Criminal attorney William Kroger noticed something interesting when he visited some of his clients in California’s Pleasant Valley State Penitentiary. Before prison, they were out of shape, but a few months behind bars did wonders for their physique. Knowing that California removed all workout equipment from jails in the 1990s, he wondered how they could get in such great shape.
Determined to find out their secret, he recruited personal trainer Trey Teufel to help, and their efforts eventually became the Felon Fitness Workout Program. “To start, we reached out to inmates through various prisoner pen pal websites and asked them about their workouts,” Teufel tells Men's Fitness. “They were very polite and educated about fitness.” The common misconception when it comes to inmates is that they have nothing else to do so they just work out all day long. While Teufel agrees that it helps pass time, he explains that their workouts are much more thought out and systematic than many think. “They would break their workouts down into a leg day, arm day, and chest and back day,” says Teufel. “They also included aerobic and range of motion exercises to develop their cardio and flexibility.”
While surprised to see their commitment to achieving total body fitness, Teufel was even more surprised by their ingenuity. Using magazines and bed sheets they would construct their own set of dumbbells. “By wrapping up 50 or so magazines in bed sheets they created dumbbells that varied from 35 to 50 pounds,” Teufel explains. “They would also do pushups with anther cell mate on their back to make them much more difficult.”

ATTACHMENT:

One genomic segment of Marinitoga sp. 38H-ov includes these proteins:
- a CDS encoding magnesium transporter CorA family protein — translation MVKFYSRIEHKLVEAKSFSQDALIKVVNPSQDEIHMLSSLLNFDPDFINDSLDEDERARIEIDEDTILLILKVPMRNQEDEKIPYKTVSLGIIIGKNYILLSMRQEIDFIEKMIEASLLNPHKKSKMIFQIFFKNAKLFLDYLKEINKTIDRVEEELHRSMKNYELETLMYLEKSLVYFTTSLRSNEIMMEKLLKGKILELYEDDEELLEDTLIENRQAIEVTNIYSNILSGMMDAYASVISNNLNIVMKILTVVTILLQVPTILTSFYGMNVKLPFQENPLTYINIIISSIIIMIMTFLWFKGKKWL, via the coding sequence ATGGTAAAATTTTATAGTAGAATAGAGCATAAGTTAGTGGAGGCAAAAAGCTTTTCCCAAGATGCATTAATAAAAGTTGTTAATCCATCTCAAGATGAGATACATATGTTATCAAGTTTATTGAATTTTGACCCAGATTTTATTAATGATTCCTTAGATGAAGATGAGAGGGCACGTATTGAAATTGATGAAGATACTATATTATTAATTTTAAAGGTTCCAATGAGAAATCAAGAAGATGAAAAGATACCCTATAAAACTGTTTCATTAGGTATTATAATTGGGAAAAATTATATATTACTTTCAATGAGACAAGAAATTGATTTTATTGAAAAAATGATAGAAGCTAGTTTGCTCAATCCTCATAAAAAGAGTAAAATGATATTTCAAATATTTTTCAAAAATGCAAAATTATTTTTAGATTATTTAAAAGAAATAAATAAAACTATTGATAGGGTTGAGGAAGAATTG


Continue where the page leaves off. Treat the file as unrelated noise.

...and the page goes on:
For inmates, being physically fit in prison is not just a way of life, but a way to remain alive. In a world where you are always on alert to protect yourself, strength is essential. Teufel hopes to take the lessons learned from his Felon Fitness program to help those not serving time get into shape. He plans on launching Felon Fitness classes in local California parks in the near future. “Hopefully hosting these back to basic, kick your ass, leaning out programs can help one of America’s biggest (no pun intended) challenges, which is obesity.” This minimalist training program is a far cry from the four years he spent with a high-end gym, but he says he is happier helping a wider base of people get fit. “Felon Fitness can really help people who don’t have a personal trainer, or an expensive gym membership get in great shape.”
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